How we change what others think, feel, believe and do
Foot body language
After eons of using our feet mostly for erect walking, we have lost most of the ability that our primate cousins still have to pick things up and manipulate things as if our feet were another pair of hands.
Because we tend not to think about them, the feet can be the most reliable indicator of how a person is feeling. Faces get held still, but feet still move.
Feet are elongated as walking and stable platforms and so can be used for pointing, as with other parts of the body. We point at things that are of interest to us and feet, being down on the ground are often not noticed. They thus may send a very subtle and subconscious signal about people we like or places we would like to go (like away from a current conversationalist).
In some cultures the feet are the lowest part of the body and exposing them to others is an insult, particularly the sole of the foot (so be careful when crossing your legs).
When feet are angled with respect to one another, the angle reaches outward. If another person is within that angle, then this sends an invitation to them.
If the feet are parallel, then the person is not open to others. When the parallel feet point to another person, then that person is the target of full attention.
Feet angled inwards can indicate defensiveness or introspection and perhaps a feeling of awkwardness.
We cannot move the foot a great deal and pretty much all we can do is curl the toes up or down. Curling the feet can be a sign of extreme pleasure (or extreme pain).
When feet curl around each other or a chair leg, this can indicate suppressed tension. This can indicate emotions such as frustration, excitement, fear and anxiety.
The feet can be used for kicking and hurting others. We can kick with the toes (not always good as this may break them), with the ball of the foot (popular in martial arts), with the side of the foot, the bottom of the foot, the heel or with the top of the foot.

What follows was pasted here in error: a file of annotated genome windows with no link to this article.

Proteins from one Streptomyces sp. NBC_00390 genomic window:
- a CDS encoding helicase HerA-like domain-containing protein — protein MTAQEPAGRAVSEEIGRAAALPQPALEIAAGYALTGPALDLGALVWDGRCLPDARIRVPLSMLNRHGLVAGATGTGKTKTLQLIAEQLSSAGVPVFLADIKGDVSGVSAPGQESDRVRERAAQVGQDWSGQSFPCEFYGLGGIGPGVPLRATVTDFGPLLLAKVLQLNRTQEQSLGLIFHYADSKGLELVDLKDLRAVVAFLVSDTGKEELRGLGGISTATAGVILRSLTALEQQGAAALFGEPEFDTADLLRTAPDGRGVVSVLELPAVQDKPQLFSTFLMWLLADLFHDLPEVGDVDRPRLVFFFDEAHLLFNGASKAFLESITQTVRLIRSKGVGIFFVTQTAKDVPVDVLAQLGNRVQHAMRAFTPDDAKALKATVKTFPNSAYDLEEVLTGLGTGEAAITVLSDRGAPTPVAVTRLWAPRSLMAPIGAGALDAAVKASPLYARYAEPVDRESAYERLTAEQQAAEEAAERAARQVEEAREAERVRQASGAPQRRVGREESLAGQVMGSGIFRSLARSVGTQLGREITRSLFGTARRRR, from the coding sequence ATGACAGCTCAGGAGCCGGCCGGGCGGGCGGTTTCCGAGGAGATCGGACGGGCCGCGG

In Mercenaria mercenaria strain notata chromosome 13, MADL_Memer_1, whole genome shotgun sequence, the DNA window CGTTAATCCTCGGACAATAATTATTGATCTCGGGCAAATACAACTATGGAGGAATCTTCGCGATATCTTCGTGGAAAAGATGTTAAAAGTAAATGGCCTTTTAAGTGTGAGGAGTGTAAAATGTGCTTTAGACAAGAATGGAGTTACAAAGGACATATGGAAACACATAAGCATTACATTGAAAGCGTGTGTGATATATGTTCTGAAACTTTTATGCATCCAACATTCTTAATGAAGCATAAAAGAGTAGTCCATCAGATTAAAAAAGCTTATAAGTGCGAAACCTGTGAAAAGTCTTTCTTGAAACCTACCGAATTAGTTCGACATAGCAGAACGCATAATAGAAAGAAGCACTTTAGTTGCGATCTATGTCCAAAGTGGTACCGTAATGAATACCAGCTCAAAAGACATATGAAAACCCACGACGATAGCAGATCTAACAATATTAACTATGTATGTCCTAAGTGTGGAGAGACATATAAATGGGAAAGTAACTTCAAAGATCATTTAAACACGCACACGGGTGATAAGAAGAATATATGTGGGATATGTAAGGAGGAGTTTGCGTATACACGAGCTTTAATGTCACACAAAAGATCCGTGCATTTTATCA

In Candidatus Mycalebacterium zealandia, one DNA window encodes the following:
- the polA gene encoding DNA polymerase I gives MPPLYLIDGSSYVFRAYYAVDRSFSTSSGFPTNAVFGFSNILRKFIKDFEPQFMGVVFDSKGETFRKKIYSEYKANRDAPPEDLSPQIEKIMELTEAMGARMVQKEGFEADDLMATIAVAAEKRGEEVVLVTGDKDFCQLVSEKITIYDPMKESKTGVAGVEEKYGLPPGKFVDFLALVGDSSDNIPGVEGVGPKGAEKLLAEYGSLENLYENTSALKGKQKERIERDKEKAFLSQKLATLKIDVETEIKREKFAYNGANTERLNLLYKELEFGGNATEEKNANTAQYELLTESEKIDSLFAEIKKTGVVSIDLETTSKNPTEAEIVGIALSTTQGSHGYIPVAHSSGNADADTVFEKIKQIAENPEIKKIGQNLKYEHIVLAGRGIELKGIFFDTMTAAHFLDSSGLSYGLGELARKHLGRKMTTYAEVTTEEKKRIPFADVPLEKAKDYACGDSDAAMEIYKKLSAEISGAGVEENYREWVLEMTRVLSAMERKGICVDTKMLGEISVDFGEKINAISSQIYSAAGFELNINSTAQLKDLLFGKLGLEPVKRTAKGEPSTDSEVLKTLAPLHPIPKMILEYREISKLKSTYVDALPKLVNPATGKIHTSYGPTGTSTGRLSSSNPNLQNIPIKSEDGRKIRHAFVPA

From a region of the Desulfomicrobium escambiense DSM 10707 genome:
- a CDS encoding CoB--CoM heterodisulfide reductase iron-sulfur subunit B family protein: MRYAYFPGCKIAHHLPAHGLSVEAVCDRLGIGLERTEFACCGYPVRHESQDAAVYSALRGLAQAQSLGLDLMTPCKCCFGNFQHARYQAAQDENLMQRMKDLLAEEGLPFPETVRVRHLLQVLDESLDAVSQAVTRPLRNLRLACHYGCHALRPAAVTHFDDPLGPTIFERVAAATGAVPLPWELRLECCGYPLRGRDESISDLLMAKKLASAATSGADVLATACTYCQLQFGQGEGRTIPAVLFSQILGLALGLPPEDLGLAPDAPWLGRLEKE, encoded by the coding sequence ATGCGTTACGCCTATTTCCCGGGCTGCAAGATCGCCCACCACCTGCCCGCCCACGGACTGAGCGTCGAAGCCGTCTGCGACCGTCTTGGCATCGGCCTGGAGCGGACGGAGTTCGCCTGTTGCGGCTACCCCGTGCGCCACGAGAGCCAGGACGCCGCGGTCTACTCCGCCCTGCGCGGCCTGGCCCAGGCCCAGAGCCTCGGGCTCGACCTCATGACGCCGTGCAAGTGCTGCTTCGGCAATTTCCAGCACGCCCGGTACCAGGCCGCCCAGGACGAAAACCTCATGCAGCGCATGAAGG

We can stamp with the whole flat of the foot or the heel. Stamping makes a noise and can be an attention-getting signal 'Hey! Listen to me!' It can often be signal of anger and aggression, particularly when used with other noise-making devices such as shouting, perhaps to frighten the other person into submission or flight.
Tapping the foot can be a sign of impatience as the person gets into a kind of tense repetitive state. The foot becomes literally a like a clock's pendulum, marking and moving on time.
Moving the feet is also a common indicator of a person lying, particularly if they are sitting down and their feet are hidden under a table.
A way of noticing feet moving under the table is if the upper body (including clothes) can be seen to be shaking or vibrating a little.
Anxiety brings energy and presenters at conferences and teachers may walk up and down, even when they know they should really stay in one place. This is sometimes called 'happy feet'.
Swinging the foot can be a form of pointing.
The foot can be an erotic object and stroking it can be mildly suggestive.
When legs are crossed, the foot may be massaged or squeezed, perhaps to relieve tension or as a substitute for massaging tension elsewhere in the body.
Reflexology is a massage method that relieves all kinds of ills by using pressure points on the sole of the foot. If the person knows or has discovered some of these, then they may be subtly de-stressing themselves.
If a person bounces on their toes, so their whole body goes up and down, it can mean they are confidence especially if they are smiling or looking happy. This is often done with one or two bounces and may be with the body rocking back and fore slightly.
Bouncing on the toes can also be a sign of anxiety. In this case, the bouncing is likely to be on-and-off prolonged.
And the big